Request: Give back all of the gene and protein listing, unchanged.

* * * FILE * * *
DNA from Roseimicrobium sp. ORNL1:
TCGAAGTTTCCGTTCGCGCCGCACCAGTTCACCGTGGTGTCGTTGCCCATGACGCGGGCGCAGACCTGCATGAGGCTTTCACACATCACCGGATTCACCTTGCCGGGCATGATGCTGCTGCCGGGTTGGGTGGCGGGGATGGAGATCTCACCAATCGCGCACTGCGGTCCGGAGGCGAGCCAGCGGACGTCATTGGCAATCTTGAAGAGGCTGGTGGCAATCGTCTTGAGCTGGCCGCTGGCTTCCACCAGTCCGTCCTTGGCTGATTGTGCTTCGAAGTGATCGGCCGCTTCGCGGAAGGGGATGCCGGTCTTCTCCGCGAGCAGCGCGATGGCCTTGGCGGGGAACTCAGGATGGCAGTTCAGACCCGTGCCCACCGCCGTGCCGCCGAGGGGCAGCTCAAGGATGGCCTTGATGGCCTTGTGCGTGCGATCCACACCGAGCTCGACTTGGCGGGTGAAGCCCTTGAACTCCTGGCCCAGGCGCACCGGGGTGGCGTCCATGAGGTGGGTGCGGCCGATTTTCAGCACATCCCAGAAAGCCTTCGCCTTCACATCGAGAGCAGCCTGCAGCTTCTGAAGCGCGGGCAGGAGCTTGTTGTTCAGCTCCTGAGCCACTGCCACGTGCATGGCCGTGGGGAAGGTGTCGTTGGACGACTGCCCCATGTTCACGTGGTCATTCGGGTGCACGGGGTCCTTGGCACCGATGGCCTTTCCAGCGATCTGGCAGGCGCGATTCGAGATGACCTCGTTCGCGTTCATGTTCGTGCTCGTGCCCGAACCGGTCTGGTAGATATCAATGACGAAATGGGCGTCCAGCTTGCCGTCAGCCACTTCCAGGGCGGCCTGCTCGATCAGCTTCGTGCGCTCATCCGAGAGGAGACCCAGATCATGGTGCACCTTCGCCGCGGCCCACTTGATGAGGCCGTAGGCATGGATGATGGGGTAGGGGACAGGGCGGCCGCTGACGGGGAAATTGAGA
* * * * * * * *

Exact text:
DNA from Roseimicrobium sp. ORNL1:
TCGAAGTTTCCGTTCGCGCCGCACCAGTTCACCGTGGTGTCGTTGCCCATGACGCGGGCGCAGACCTGCATGAGGCTTTCACACATCACCGGATTCACCTTGCCGGGCATGATGCTGCTGCCGGGTTGGGTGGCGGGGATGGAGATCTCACCAATCGCGCACTGCGGTCCGGAGGCGAGCCAGCGGACGTCATTGGCAATCTTGAAGAGGCTGGTGGCAATCGTCTTGAGCTGGCCGCTGGCTTCCACCAGTCCGTCCTTGGCTGATTGTGCTTCGAAGTGATCGGCCGCTTCGCGGAAGGGGATGCCGGTCTTCTCCGCGAGCAGCGCGATGGCCTTGGCGGGGAACTCAGGATGGCAGTTCAGACCCGTGCCCACCGCCGTGCCGCCGAGGGGCAGCTCAAGGATGGCCTTGATGGCCTTGTGCGTGCGATCCACACCGAGCTCGACTTGGCGGGTGAAGCCCTTGAACTCCTGGCCCAGGCGCACCGGGGTGGCGTCCATGAGGTGGGTGCGGCCGATTTTCAGCACATCCCAGAAAGCCTTCGCCTTCACATCGAGAGCAGCCTGCAGCTTCTGAAGCGCGGGCAGGAGCTTGTTGTTCAGCTCCTGAGCCACTGCCACGTGCATGGCCGTGGGGAAGGTGTCGTTGGACGACTGCCCCATGTTCACGTGGTCATTCGGGTGCACGGGGTCCTTGGCACCGATGGCCTTTCCAGCGATCTGGCAGGCGCGATTCGAGATGACCTCGTTCGCGTTCATGTTCGTGCTCGTGCCCGAACCGGTCTGGTAGATATCAATGACGAAATGGGCGTCCAGCTTGCCGTCAGCCACTTCCAGGGCGGCCTGCTCGATCAGCTTCGTGCGCTCATCCGAGAGGAGACCCAGATCATGGTGCACCTTCGCCGCGGCCCACTTGATGAGGCCGTAGGCATGGATGATGGGGTAGGGGACAGGGCGGCCGCTGACGGGGAAATTGAGA